Developers require products that create streaming flows and rely on new runtime platforms. These tools, in early forms today, lack the amenities found with more established products -- such as robust development, testing, integration and administration functionality. Often, the user has to write the code to deliver that functionality themselves, which increases development time as well as the complexity in system maintenance.
Because the streaming platforms and development tools are new, many IT departments have little to no experience with them. Firms need to develop different design practices for fast data architectures than those now used with traditional IT architectures. Employees then need to work with IT shops to understand how to best write these applications.
Finally, the products that enable fast data are expensive. While many suppliers offer free, limited-function entry-level systems, pricing for fast data products can quickly rise into the six-figures. These projects can cost millions of dollars to deploy once other factors, such as development tools and labor costs, are factored into the equation.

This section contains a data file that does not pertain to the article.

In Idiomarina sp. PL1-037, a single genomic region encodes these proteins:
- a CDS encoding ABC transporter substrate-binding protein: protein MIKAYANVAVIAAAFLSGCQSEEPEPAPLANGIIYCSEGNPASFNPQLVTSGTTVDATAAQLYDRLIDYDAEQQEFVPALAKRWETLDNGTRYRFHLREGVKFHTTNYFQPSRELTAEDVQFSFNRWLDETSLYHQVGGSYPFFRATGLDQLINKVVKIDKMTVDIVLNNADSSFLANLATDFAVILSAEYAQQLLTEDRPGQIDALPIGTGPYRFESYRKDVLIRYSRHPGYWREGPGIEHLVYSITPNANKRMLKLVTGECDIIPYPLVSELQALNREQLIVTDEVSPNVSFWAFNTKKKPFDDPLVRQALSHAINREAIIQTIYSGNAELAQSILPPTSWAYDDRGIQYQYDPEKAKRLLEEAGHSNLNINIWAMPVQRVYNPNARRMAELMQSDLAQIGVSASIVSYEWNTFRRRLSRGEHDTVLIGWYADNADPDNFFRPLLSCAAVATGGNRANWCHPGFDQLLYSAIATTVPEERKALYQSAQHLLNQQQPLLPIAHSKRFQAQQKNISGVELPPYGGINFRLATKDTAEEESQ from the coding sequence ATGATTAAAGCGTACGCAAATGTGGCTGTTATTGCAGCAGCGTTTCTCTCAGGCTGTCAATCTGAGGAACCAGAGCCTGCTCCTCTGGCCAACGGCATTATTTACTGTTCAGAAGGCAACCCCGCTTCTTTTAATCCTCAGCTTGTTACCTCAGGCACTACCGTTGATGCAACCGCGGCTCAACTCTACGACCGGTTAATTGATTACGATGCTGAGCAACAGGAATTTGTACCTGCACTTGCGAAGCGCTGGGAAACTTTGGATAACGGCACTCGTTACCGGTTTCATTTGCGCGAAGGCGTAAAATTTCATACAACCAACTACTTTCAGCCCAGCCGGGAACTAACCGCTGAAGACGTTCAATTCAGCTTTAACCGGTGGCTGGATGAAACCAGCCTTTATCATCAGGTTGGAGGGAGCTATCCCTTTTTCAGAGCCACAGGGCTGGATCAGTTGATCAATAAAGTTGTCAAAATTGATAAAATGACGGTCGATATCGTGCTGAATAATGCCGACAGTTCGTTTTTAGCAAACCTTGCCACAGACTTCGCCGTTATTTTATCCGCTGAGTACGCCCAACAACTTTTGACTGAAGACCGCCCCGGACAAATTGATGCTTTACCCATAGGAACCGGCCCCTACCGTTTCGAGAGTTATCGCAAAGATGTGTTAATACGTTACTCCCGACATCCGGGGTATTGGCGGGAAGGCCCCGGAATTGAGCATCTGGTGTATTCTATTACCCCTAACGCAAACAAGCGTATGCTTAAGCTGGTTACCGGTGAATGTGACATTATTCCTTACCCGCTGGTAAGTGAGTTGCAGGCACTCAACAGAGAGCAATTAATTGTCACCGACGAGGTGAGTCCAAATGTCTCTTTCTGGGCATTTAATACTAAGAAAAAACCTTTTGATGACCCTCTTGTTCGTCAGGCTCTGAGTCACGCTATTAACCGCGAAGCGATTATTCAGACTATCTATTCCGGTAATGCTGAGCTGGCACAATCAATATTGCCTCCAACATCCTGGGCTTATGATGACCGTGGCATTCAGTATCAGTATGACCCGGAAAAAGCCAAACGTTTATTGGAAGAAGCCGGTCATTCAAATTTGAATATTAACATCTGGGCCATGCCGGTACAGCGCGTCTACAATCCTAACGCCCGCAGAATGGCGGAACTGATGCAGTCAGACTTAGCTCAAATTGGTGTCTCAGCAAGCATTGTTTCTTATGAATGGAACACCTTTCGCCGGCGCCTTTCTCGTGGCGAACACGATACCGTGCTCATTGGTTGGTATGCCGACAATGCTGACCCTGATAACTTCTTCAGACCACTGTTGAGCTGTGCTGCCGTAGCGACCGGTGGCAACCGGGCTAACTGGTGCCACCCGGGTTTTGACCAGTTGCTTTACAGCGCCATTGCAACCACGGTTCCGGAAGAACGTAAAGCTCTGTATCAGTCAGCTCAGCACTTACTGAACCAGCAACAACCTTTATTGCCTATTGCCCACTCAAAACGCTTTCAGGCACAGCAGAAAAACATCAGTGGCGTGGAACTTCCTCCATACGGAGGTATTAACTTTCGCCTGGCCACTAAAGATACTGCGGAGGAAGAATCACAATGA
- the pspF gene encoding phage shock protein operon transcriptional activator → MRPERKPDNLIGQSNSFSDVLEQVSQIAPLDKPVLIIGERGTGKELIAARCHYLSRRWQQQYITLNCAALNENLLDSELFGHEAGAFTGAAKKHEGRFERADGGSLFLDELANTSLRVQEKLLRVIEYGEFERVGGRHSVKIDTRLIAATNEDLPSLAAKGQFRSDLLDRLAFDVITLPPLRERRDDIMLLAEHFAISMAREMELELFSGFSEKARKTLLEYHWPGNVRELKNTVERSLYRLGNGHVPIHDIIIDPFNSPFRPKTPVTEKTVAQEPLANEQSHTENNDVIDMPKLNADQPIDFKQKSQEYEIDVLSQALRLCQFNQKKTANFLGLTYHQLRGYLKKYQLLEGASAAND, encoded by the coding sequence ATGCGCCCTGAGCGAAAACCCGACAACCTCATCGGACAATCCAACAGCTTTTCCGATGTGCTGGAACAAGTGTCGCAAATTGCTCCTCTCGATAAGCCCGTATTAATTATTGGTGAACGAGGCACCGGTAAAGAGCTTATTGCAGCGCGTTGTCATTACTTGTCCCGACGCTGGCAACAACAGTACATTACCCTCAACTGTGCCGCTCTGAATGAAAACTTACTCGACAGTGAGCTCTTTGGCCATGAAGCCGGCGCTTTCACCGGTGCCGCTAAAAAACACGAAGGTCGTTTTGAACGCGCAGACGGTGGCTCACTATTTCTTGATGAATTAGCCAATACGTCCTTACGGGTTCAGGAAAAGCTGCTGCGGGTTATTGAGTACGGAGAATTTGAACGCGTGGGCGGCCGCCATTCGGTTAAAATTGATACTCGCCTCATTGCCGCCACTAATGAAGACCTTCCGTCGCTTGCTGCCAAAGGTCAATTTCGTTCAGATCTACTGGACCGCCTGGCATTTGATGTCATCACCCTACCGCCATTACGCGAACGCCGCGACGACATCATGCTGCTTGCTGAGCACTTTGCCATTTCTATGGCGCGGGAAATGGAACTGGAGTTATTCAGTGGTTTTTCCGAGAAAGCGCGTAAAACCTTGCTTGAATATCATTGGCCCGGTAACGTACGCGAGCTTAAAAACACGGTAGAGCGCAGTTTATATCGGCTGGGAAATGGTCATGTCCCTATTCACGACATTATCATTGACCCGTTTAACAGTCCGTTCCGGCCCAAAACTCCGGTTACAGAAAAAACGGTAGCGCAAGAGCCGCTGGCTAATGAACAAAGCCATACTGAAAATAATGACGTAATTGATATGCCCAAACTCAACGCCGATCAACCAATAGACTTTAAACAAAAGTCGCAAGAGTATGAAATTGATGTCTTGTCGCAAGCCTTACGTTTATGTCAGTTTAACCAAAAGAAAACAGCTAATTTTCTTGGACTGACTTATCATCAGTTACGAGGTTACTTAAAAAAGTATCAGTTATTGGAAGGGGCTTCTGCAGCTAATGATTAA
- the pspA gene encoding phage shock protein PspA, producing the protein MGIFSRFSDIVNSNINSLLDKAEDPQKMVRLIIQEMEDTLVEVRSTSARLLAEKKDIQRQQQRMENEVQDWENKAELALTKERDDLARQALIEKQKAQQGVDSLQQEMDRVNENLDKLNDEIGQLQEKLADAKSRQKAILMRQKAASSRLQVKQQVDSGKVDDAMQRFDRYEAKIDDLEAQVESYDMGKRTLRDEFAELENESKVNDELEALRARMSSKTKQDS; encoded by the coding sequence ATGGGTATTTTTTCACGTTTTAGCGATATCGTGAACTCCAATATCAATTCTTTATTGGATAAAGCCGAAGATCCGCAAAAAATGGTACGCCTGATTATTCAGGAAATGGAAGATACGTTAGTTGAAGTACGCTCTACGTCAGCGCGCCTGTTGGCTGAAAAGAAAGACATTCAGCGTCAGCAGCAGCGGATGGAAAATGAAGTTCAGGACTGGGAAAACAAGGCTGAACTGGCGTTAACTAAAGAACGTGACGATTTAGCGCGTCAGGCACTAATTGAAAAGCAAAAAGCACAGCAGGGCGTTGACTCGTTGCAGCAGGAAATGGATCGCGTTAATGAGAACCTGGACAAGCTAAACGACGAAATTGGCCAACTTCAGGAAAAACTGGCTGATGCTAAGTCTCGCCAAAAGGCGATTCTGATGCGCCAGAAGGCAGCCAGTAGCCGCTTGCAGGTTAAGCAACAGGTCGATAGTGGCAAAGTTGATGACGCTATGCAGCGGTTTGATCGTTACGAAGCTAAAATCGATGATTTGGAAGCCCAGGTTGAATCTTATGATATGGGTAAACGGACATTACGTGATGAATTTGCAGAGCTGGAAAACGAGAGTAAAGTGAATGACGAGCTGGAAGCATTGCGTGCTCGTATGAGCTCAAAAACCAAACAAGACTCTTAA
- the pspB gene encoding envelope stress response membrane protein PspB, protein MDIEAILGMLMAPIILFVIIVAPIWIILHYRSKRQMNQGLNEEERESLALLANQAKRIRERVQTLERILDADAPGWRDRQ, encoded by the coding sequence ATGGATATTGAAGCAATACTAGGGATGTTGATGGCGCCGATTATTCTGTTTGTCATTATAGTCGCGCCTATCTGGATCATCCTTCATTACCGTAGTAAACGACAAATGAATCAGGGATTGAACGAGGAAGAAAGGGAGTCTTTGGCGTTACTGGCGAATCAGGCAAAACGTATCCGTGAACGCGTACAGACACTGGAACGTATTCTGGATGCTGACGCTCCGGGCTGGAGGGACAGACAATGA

The future is rushing up
Despite the current limitations, fast data's future looks bright. The advent of mobile and social media is altering customer expectations: They want answers right now. So firms need to collect more information and move immediately to satisfy customer demands.
As noted, new data sources are gaining traction, and their future is bright: "The internet of things is the single biggest driver for fast data demand," Gartner's Schulte stated. "By 2020, more than half of all new application projects will incorporate some -- large or small -- amount of IoT processing. Some of these will use a stream analytics platform, and the remainder will write stream processing into the application code."
Paul Korzeniowski is a freelance writer who specializes in modern infrastructure issues. He has been covering technology issues for more than two decades, is based in Sudbury, Mass., and can be reached at firstname.lastname@example.org.